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Most Helpful Customer Reviews

Format: Paperback
The series "Lou Grant" was one of the few bright lights on late 1970s/early 1980s TV, which was dominated by particularly mindless escapism without substance. In contrast, it succeeded in taking a comedic character from one of the best intelligent sitcoms to grace the TV screen ("The Mary Tyler Moore Show") & made him the dramatic lead in a serious hour-long series, all without losing the essence of the character. That in itself was remarkable -- but even more so when you look at the series itself, which used the newspaper format to look at society & and its cutting-edge issues via personal stories & material drawn from the headlines.

Author Douglass Daniel does a fine job of setting the show in context: first by briefly examining the various TV shows dealing with journalism, and then by looking at the series as it was developed. From there he offers an in-depth analysis of its three seasons, looking at every episode in varying degrees. While he's clearly a fan of the series, he's quick to note when certain points are either glossed over or unrealistic; at the same time, he reminds us that this was a TV series, and a certain allowance must be made for dramatic licence.

Did the series have a liberal viewpoint? Well, of course it did, in that it followed Watergate, the Pentagon Papers, and other notable examples of crusading journalism by just a few years. The investigative reporter was one of the heroes of the day; and just as in real life, there was plenty of corruption & mendacity to be found in the halls of power -- political, corporate, religious, etc. Sadly, that hasn't changed. But the series wasn't so much about Grand Statements as it was about very human stories. The issues were illuminated in terms of their impact on individuals.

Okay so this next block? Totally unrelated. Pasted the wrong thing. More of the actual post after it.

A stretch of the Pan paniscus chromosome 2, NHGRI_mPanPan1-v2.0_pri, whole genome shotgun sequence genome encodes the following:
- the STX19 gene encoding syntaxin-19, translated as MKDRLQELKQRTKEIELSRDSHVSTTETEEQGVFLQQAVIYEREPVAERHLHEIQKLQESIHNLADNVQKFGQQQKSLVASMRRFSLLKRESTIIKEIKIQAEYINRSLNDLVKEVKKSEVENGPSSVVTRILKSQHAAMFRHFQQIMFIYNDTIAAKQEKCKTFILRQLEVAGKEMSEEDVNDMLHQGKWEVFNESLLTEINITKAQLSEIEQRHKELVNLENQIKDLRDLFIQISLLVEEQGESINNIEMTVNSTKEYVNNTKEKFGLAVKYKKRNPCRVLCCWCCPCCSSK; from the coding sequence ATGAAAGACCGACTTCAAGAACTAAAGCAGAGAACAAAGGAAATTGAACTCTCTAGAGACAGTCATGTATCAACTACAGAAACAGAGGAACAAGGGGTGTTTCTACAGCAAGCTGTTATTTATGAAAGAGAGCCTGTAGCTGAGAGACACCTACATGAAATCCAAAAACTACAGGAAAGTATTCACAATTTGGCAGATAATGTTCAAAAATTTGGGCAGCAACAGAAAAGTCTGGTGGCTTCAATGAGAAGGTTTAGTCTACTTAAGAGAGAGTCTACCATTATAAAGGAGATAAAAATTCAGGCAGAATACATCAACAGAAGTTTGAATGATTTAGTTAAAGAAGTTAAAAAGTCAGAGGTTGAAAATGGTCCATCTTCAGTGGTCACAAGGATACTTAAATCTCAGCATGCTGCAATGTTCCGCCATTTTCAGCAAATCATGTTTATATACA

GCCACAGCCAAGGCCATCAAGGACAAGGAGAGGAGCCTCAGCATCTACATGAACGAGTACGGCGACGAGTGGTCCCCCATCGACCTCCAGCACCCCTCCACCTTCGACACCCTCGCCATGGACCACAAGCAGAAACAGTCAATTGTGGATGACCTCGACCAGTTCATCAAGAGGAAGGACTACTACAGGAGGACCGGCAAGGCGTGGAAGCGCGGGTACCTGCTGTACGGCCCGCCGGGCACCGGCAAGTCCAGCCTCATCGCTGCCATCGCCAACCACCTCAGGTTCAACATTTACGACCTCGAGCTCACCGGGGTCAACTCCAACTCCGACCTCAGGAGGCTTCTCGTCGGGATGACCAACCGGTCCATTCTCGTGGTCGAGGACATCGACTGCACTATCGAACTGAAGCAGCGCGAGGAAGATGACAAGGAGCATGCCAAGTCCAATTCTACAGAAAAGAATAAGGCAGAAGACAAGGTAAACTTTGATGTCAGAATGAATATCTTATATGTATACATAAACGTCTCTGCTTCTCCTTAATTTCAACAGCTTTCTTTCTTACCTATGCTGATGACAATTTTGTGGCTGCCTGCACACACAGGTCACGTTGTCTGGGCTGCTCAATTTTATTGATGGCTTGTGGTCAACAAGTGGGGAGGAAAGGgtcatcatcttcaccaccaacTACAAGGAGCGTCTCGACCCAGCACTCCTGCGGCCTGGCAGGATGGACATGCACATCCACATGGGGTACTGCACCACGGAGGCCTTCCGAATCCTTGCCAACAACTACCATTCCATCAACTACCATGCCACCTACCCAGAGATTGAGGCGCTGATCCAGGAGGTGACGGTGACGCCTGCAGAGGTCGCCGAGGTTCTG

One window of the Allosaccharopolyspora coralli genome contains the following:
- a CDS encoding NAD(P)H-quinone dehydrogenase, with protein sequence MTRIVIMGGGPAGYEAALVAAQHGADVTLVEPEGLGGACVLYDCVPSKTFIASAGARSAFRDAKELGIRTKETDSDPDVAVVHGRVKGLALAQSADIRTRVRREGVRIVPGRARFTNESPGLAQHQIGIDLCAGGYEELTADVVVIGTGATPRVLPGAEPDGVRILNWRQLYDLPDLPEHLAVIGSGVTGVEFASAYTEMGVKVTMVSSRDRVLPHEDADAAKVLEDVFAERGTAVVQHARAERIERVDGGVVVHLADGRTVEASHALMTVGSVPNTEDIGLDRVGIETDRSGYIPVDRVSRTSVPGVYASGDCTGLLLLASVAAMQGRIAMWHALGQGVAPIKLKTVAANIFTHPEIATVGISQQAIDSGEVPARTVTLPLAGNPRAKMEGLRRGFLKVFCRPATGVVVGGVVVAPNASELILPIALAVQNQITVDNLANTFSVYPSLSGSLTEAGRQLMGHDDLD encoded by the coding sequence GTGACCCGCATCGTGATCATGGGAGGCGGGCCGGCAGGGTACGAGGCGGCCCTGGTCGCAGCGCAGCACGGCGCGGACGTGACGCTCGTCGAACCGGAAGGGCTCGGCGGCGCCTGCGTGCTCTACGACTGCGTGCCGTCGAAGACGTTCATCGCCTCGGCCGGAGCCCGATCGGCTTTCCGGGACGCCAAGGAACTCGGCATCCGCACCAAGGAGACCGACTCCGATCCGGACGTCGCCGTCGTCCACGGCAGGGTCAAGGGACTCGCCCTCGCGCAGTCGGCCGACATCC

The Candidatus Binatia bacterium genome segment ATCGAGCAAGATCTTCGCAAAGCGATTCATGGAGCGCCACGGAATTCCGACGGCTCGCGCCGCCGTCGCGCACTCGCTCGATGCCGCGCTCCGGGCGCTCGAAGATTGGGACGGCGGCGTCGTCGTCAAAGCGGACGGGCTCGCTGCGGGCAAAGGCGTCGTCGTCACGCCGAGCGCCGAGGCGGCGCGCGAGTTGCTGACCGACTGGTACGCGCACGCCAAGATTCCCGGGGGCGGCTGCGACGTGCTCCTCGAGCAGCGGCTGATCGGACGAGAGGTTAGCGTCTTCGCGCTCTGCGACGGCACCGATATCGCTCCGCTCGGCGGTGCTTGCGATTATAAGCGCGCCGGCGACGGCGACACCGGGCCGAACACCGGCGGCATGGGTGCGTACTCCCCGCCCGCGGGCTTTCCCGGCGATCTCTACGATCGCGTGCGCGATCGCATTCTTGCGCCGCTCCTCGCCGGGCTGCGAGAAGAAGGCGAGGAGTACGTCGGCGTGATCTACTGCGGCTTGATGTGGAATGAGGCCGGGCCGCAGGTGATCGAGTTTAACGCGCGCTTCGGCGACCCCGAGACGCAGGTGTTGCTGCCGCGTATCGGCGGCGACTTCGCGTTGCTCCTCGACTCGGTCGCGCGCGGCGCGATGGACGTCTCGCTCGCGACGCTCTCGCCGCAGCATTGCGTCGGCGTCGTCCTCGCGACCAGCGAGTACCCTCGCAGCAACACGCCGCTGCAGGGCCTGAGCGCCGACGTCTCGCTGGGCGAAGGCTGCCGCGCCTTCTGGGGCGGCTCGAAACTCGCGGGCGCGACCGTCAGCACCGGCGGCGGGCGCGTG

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2 of 16 people found the following review helpful By Mediaman on January 8, 2011
Format: Hardcover
It's great that someone decided to tackle Lou Grant as the subject of a book--but Douglass Daniel was the wrong person to do it. The former college teacher and current flagrant liberally-biased AP reporter (who famously was caught distorting 2008 presidential campaign stories to make Obama look good) uses the same lop-sided touches in crowning the Lou Grant series the greatest ever about journalistic ethics. But how can a man with such low ethical standards do a fair job writing a book on the subject?

The book starts fine, with the history of journalists on fictional television. But even in the first chapter the author can't quite get it right. He lists what he claims are all the TV series about journalists through 1977, yet there are a number that are excluded. There is no mention of The Doris Day Show, Shirley's World, My World & Welcome to It, That Girl (probably the other longest-running series with a reporter with a weekly starring role), and even Superman. These are mostly comedies, so maybe he doesn't like that genre--or maybe he didn't want to include magazine reporters as journalists (which most of those others were). Yet he certainly included series that had wire service reporters that don't work for a newspaper, so these others needed to be included. Also, why did he stop at 1977 and not include more recent series (since the book was published in 1994!). From the start the book is incomplete and biased.

The author acts as a cheerleader for the program instead of objectively seeing the flaws in it. The simple premises of the series is so unbelievable that it's hard to swallow, that a failed TV newsman from a low-rated station in a city like Minneapolis would somehow return to print journalism as the city editor in Los Angeles.